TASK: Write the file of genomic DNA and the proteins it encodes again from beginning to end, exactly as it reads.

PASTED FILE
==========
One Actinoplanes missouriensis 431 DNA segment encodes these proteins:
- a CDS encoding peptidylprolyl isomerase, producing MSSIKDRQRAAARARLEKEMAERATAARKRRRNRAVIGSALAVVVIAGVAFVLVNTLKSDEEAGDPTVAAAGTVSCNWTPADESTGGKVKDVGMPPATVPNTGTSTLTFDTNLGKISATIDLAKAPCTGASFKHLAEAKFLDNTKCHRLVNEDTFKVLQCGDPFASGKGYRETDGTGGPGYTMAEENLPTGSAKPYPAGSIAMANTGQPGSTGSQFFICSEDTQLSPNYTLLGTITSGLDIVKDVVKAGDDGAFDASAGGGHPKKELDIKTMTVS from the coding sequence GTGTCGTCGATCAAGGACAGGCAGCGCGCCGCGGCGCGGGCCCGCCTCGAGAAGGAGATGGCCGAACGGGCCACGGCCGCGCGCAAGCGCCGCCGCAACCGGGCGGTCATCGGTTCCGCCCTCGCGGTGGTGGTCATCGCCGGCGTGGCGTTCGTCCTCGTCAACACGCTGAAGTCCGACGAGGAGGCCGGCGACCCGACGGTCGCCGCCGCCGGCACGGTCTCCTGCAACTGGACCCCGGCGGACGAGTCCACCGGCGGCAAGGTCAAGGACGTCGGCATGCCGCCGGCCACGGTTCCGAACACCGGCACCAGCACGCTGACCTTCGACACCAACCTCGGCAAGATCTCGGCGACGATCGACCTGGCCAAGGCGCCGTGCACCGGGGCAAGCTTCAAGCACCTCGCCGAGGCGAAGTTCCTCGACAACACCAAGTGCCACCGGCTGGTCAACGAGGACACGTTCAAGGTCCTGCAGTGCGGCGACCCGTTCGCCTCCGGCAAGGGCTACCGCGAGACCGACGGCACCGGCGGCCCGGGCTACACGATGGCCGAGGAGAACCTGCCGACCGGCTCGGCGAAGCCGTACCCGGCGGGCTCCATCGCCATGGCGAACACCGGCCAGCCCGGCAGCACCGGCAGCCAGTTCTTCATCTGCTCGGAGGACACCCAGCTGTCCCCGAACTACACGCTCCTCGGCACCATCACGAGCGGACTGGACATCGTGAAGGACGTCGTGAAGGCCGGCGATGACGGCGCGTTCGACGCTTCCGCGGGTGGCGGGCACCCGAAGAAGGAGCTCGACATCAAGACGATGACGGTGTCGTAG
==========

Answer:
One Actinoplanes missouriensis 431 DNA segment encodes these proteins:
- a CDS encoding peptidylprolyl isomerase, producing MSSIKDRQRAAARARLEKEMAERATAARKRRRNRAVIGSALAVVVIAGVAFVLVNTLKSDEEAGDPTVAAAGTVSCNWTPADESTGGKVKDVGMPPATVPNTGTSTLTFDTNLGKISATIDLAKAPCTGASFKHLAEAKFLDNTKCHRLVNEDTFKVLQCGDPFASGKGYRETDGTGGPGYTMAEENLPTGSAKPYPAGSIAMANTGQPGSTGSQFFICSEDTQLSPNYTLLGTITSGLDIVKDVVKAGDDGAFDASAGGGHPKKELDIKTMTVS from the coding sequence GTGTCGTCGATCAAGGACAGGCAGCGCGCCGCGGCGCGGGCCCGCCTCGAGAAGGAGATGGCCGAACGGGCCACGGCCGCGCGCAAGCGCCGCCGCAACCGGGCGGTCATCGGTTCCGCCCTCGCGGTGGTGGTCATCGCCGGCGTGGCGTTCGTCCTCGTCAACACGCTGAAGTCCGACGAGGAGGCCGGCGACCCGACGGTCGCCGCCGCCGGCACGGTCTCCTGCAACTGGACCCCGGCGGACGAGTCCACCGGCGGCAAGGTCAAGGACGTCGGCATGCCGCCGGCCACGGTTCCGAACACCGGCACCAGCACGCTGACCTTCGACACCAACCTCGGCAAGATCTCGGCGACGATCGACCTGGCCAAGGCGCCGTGCACCGGGGCAAGCTTCAAGCACCTCGCCGAGGCGAAGTTCCTCGACAACACCAAGTGCCACCGGCTGGTCAACGAGGACACGTTCAAGGTCCTGCAGTGCGGCGACCCGTTCGCCTCCGGCAAGGGCTACCGCGAGACCGACGGCACCGGCGGCCCGGGCTACACGATGGCCGAGGAGAACCTGCCGACCGGCTCGGCGAAGCCGTACCCGGCGGGCTCCATCGCCATGGCGAACACCGGCCAGCCCGGCAGCACCGGCAGCCAGTTCTTCATCTGCTCGGAGGACACCCAGCTGTCCCCGAACTACACGCTCCTCGGCACCATCACGAGCGGACTGGACATCGTGAAGGACGTCGTGAAGGCCGGCGATGACGGCGCGTTCGACGCTTCCGCGGGTGGCGGGCACCCGAAGAAGGAGCTCGACATCAAGACGATGACGGTGTCGTAG